An Interview with Jami Gray

Hey Cynthia,
Thanks so much for having me over! It’s lovely to have a conversation with another adult without having it end with the words, “Because I said so!”

I’m really glad you stopped by. I want to remind everyone to leave Jami a comment and be entered into her drawing for a $10 gift card.
Now on to the interview.

What is your typical day like? What is your writing routine like?

Very, very different than the “writer’s life” my younger self had created. Instead of inspiring natural landscapes of majestic mountains or idyllic, pristine beaches outside my window, there are stucco walls of my neighbors’ homes, rocks have replaced grass and sand, and those few trees who can survive the Arizona summer are trying desperately to grow on limited amounts of water. I share an office with my hubby and where as others may dream of the day they can retire, I dream of the day where I will have my own office…and it will be beautiful!
When I was younger, I was convinced that as a writer I could set my own schedule, spend time at quaint little cafes and write while indulging in my love of people watching and good teas. Reality is being the proud mom of two boys, the owner of a huge walking fur rug, and the more organized half of a happily married couple which translates into very little “me” time. Those pesky things like food, shelter, family medical insurance all come with a price tag labeled “the-job-that-pays-the bills”. However, I can’t complain too much, because for the last sixteen years I’ve been blessed with a telecommuting position with the same company. It’s been a huge boon.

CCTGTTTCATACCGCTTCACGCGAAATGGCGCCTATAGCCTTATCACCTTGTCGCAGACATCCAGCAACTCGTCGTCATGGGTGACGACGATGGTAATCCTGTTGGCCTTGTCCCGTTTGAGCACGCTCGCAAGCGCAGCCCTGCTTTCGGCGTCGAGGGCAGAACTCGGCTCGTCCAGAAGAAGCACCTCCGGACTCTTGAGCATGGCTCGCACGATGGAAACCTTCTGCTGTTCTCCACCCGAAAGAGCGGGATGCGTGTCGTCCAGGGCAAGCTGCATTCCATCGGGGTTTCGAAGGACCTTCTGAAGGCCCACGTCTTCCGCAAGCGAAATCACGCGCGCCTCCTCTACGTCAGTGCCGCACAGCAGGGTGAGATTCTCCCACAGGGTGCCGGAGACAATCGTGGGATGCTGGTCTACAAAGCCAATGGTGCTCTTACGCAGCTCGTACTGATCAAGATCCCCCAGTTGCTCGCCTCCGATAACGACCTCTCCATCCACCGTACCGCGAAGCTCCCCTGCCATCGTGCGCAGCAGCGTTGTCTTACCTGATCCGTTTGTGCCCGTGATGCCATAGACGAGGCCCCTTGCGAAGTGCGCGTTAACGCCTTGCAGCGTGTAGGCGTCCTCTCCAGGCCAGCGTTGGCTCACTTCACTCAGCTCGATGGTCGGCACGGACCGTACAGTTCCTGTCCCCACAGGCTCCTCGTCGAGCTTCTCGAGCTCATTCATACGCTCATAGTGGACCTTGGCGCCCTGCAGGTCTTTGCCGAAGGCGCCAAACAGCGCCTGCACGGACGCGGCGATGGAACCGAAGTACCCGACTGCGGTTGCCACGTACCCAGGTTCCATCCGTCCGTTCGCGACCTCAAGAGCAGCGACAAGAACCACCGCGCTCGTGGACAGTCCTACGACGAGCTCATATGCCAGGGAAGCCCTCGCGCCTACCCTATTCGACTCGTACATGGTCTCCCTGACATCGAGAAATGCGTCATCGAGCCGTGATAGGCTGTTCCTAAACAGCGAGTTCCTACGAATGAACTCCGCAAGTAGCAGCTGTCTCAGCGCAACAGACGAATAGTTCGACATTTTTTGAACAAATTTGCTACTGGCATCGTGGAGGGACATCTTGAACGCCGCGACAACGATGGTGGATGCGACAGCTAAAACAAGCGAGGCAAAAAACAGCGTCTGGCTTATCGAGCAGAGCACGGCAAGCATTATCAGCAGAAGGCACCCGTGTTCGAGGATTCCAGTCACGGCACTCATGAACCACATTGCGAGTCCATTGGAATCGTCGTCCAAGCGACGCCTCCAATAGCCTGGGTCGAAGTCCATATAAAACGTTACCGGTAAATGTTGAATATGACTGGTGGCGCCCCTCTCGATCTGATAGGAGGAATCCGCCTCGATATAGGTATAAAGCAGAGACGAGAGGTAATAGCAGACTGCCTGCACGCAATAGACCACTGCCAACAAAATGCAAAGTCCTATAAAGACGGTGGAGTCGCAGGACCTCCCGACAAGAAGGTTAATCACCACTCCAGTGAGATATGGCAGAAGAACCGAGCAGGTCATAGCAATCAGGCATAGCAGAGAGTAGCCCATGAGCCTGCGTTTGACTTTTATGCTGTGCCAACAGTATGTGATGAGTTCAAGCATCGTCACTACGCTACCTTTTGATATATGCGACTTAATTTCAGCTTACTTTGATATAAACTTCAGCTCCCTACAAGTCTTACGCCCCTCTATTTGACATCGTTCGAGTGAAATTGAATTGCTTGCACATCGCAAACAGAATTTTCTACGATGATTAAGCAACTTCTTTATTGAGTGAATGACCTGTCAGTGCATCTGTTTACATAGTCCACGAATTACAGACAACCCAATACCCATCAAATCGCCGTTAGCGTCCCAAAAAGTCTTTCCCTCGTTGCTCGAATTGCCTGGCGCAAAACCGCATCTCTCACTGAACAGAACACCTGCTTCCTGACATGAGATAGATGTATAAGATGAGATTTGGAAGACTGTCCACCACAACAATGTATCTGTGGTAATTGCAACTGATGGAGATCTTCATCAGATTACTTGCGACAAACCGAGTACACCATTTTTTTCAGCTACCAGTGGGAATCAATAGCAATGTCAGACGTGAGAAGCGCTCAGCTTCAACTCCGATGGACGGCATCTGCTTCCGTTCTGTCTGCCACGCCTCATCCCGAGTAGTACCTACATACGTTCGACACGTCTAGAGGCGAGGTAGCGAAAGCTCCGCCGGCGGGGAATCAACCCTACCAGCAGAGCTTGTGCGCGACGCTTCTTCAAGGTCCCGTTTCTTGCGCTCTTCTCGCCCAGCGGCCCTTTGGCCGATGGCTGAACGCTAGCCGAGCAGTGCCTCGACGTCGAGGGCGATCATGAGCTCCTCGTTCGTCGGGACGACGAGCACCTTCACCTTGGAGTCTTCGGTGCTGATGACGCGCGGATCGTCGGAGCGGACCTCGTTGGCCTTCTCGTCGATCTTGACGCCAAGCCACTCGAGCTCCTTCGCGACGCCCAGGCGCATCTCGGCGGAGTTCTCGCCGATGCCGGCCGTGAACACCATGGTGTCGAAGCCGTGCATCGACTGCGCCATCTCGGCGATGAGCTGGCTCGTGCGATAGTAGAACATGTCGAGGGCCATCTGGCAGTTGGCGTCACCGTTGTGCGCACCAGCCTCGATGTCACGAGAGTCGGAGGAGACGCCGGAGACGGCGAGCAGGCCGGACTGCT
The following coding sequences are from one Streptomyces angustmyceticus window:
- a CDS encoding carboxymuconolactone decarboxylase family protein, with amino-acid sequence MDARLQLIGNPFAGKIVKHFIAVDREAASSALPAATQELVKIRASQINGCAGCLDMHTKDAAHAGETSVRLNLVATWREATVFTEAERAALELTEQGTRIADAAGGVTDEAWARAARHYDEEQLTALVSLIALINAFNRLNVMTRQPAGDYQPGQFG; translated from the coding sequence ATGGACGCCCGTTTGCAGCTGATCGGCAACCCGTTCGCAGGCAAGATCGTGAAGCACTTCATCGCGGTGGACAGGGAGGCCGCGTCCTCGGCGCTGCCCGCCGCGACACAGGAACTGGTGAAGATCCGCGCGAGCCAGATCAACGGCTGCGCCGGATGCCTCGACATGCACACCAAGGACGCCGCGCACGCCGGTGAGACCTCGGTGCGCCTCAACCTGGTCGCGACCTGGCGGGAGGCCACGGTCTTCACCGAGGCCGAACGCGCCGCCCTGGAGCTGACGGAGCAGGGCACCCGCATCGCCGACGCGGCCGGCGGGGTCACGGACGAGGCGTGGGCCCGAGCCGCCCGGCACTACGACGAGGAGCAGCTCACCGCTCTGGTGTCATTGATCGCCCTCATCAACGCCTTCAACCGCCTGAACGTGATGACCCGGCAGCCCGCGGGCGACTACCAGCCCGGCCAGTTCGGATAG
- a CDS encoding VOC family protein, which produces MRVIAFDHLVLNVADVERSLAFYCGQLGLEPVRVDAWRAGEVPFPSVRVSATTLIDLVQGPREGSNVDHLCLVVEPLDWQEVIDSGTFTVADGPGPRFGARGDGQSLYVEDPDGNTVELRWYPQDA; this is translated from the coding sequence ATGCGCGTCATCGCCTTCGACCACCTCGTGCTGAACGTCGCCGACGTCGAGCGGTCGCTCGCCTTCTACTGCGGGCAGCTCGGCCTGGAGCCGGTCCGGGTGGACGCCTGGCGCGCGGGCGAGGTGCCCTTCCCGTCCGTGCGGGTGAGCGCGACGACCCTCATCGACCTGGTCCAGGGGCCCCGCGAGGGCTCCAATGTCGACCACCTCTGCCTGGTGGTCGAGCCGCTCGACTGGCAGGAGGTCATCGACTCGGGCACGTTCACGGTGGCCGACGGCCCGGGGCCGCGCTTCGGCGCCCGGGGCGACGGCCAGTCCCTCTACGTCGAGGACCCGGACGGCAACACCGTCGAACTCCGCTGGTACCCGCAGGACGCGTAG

With all of this, my day starts with a woof when my walking fur rug’s stomach demands food, dragging two boys out of bed and into clothes, pushing them down the stairs to get ready for school, herding them out the door so I can dash back upstairs for my endless rounds of meetings that, I swear, comprises the fourth level of hell. Then, before I know it, the boys are back home with questions that could not be asked of the teachers. Oh no, they must be directed to the parental units. Then the boys want food, the hubby wants attention and maybe by 9 pm, I may be able to take a breath. I learned years ago that if I want to write, I have to make the time. So I do. I’m a horrible mom who bails every week for one day, leaving everyone to fend on their own so I can get time away from all those things that will pull me away from your characters and your world. It has taken years to get over the guilt of putting my writing first even for that short of time, but it’s an essential part of nurturing my creative side. I’m a firm believer if parents make time to do something for themselves, they will actually be better parents/partners to their families. No matter how busy my week is, I know at the end of it, there will be at least 6-8 hours of nothing but me and my MacBook Air.

Summer messes up my writing routing and since the boys just started school again, I’m hoping to use my lunch hour to chip away at my writing. That way, even if it’s only a couple of sentences, I managed to make progress! Those sentences, they can add up fast.

What is most difficult for you to write? Characters, conflict or emotions? Why?